The British Gas man returned and fixed the gas valve, so no more leak. This is Good News. However, having fixed that, something else broke, which he did not have a spare part to repair. This is Not Good News.
The boiler is approximately 22 years old, and the colourful expression used by the gas man was that fixing bits of it only to have something else break is like "putting new shoes on a dead horse". Called the landlord in the hope that he would let British Gas quote for replacing the boiler. Landlord's verbatim response was that he "will not be strong-armed into buying a new boiler at a time that's inconvenient just because British Gas can't be bothered to order the parts". Inconvenient? Spoken like a man who is sitting in his snug house with his boiler making the house toasty as he runs himself a nice hot bath.
There are no words.
So the lovely British Gas man is returning tomorrow with yet another part and I am praying to have my heating back on tomorrow night. Either that or I will have to run my new washing machine on its hottest cycle and sleep snuggled up next to it :o)
Enough of that – let me cheer myself up by talking about food. The time has come, the walrus said, to talk of many things – of crisps, crumbles and cobblers; of sweets fit for a king. (apologies to Lewis Carrol!)
So do you know the difference between these desserts?
A pie is a baked dish which is usually made of a pastry dough shell that covers or completely contains a filling of various sweet or savoury ingredients.
A tart is a pastry dish, usually sweet, that is a type of pie with an open top that is not covered with pastry.
A crisp is a type of dessert, usually consisting of a type of fruit, baked with a crispy topping, hence the name. The topping usually consists of butter, flour, oats, brown sugar and usually spices such as cinnamon and/or nutmeg.
A crumble is a dish of British origin containing stewed fruit topped with a crumbly mixture of fat (usually butter), flour, and sugar.
A cobbler: In the United States, it is usually a dessert consisting of a fruit filling poured into a large baking dish over a batter that rises through when baking. The batter forms as a dumpling within the cobbler as well as a crust for the top. In the United Kingdom it is usually a savoury meat dish, typically a lamb casserole, which is covered with a savoury scone-like topping—each scone (or biscuit) forming a separable cobbler.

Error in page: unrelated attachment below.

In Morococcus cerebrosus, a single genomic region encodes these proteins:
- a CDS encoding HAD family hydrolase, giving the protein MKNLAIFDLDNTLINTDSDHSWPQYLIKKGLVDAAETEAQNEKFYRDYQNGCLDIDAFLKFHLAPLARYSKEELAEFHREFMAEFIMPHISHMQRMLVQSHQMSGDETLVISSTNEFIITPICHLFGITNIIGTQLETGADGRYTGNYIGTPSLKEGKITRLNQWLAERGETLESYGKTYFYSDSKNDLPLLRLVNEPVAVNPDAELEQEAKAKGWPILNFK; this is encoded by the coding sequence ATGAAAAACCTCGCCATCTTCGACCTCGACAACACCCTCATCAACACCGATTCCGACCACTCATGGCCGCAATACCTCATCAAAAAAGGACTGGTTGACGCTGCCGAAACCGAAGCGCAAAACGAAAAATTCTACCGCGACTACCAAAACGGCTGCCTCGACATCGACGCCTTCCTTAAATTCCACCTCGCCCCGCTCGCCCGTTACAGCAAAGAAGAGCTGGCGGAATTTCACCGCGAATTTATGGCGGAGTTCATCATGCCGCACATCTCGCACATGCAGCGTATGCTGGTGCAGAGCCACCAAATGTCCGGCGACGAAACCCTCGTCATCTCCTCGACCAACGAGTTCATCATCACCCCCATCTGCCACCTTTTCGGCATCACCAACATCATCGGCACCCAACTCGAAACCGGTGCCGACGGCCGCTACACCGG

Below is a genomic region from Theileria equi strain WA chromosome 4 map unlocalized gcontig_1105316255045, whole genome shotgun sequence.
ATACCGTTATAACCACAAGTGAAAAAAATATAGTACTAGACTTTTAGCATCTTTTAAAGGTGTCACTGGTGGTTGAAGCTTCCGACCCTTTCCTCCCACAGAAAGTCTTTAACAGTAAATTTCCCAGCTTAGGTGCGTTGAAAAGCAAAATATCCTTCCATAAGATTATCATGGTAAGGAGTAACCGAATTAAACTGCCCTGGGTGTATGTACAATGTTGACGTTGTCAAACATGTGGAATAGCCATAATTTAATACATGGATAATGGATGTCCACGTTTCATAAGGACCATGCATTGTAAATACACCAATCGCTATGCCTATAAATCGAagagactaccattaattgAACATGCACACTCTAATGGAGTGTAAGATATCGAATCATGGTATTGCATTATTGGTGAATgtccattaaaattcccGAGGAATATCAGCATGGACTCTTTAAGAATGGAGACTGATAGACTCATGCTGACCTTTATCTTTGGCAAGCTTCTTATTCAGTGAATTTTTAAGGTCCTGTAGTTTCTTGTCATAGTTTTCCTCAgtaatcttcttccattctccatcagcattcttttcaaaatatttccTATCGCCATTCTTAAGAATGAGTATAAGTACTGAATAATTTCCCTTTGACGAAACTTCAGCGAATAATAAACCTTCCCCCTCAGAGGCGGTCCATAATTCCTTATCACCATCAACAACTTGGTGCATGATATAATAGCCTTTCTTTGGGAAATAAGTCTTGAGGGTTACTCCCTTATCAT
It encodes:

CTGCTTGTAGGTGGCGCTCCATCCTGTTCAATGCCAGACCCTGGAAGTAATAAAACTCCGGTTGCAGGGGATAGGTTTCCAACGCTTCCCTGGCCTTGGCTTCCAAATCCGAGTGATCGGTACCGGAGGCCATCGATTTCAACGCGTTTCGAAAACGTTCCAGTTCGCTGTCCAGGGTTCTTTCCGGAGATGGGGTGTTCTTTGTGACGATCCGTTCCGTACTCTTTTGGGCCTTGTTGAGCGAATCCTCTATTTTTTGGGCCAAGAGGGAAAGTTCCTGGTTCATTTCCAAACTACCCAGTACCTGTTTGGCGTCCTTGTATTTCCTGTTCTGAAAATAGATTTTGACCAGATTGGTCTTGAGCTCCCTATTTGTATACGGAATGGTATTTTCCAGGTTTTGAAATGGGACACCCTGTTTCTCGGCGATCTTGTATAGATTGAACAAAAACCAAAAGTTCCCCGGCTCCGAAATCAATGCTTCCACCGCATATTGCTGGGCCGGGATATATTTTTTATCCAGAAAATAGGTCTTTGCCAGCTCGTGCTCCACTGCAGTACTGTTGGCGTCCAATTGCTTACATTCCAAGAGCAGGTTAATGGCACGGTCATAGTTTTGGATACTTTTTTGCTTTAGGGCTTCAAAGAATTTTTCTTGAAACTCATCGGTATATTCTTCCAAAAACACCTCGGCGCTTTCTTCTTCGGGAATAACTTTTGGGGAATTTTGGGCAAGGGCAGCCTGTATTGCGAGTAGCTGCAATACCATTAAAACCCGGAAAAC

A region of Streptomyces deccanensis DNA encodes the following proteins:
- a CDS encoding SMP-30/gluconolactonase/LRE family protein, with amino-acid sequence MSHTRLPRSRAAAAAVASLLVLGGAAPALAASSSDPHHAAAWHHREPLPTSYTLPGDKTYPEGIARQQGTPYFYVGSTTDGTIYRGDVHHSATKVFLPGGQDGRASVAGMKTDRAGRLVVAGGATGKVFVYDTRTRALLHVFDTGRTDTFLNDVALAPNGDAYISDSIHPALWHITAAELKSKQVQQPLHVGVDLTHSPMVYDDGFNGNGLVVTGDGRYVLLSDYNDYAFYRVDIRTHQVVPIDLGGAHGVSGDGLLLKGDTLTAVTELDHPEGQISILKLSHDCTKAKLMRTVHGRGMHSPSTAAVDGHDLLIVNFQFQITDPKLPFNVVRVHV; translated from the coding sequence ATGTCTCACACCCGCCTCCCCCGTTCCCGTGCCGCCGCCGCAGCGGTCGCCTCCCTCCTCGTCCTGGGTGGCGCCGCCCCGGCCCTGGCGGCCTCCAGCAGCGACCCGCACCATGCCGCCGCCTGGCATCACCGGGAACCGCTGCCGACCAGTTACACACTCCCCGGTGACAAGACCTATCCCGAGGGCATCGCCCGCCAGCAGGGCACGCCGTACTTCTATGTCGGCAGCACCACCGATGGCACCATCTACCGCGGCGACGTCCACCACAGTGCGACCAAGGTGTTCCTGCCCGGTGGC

Out of all of these, I like the crisp best - those oats become so deliciously crispy and their presence can almost convince me that I'm eating health food ;). I made this recipe a month or two back, before we went to Chicago and when blackberries were still plentiful at the markets. It's a great way to use up an apple glut that always seems to occur at this time of the year – and a great way to take your mind off your boiler problems
APPLE AND BLACKBERRY CRISP (serves 3-4)
1 cup fresh or frozen blackberries
125 ml – 175 ml sugar
2 tbsp cornstarch
Grated zest of 1 orange
1/4 cup flour
1/3 cup cold butter, cut into chunks
1/3 cup brown sugar
1/2 tsp ground cinnamon
1/4 tsp grated nutmeg
Pinch of salt
1/4 cup almonds, chopped
Butter (for greasing)
In a large bowl combine the apples, blackberries, sugar, cornstarch and zest and toss to blend.
Pre-heat the oven to 180C. Mix the oats, flour, butter, brown sugar, cinnamon, nutmeg and salt together in a large bowl. Work mixture together with fingers until it resembles coarse breadcrumbs. Add almonds and blend well.
Butter an 20x20cm baking dish. Pour the fruit filling into dish and mound the topping over filling, covering it completely. Bake for 40 to 45 minutes until bubbly and golden.